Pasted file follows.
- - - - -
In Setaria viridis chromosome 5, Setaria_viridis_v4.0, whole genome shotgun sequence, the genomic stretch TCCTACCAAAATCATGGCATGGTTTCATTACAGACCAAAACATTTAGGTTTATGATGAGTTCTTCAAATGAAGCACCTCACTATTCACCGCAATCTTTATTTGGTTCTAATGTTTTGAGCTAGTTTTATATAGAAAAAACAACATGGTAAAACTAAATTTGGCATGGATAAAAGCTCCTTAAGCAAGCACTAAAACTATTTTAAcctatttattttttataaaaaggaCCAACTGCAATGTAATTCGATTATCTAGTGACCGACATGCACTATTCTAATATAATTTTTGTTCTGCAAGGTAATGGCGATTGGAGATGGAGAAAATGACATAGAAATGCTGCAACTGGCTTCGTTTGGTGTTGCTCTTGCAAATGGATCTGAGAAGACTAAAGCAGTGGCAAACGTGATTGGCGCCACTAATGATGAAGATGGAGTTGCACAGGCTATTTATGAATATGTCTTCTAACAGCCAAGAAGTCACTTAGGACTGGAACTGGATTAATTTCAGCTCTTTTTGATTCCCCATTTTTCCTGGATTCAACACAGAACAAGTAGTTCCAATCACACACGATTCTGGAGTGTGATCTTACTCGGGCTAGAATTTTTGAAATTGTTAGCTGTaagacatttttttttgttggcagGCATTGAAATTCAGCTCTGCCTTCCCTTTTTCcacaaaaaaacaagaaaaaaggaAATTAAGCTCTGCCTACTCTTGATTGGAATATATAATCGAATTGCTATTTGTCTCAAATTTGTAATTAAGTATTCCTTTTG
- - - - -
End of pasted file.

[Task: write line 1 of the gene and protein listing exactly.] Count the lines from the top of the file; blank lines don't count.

In Setaria viridis chromosome 5, Setaria_viridis_v4.0, whole genome shotgun sequence, the genomic stretch TCCTACCAAAATCATGGCATGGTTTCATTACAGACCAAAACATTTAGGTTTATGATGAGTTCTTCAAATGAAGCACCTCACTATTCACCGCAATCTTTATTTGGTTCTAATGTTTTGAGCTAGTTTTATATAGAAAAAACAACATGGTAAAACTAAATTTGGCATGGATAAAAGCTCCTTAAGCAAGCACTAAAACTATTTTAAcctatttattttttataaaaaggaCCAACTGCAATGTAATTCGATTATCTAGTGACCGACATGCACTATTCTAATATAATTTTTGTTCTGCAAGGTAATGGCGATTGGAGATGGAGAAAATGACATAGAAATGCTGCAACTGGCTTCGTTTGGTGTTGCTCTTGCAAATGGATCTGAGAAGACTAAAGCAGTGGCAAACGTGATTGGCGCCACTAATGATGAAGATGGAGTTGCACAGGCTATTTATGAATATGTCTTCTAACAGCCAAGAAGTCACTTAGGACTGGAACTGGATTAATTTCAGCTCTTTTTGATTCCCCATTTTTCCTGGATTCAACACAGAACAAGTAGTTCCAATCACACACGATTCTGGAGTGTGATCTTACTCGGGCTAGAATTTTTGAAATTGTTAGCTGTaagacatttttttttgttggcagGCATTGAAATTCAGCTCTGCCTTCCCTTTTTCcacaaaaaaacaagaaaaaaggaAATTAAGCTCTGCCTACTCTTGATTGGAATATATAATCGAATTGCTATTTGTCTCAAATTTGTAATTAAGTATTCCTTTTG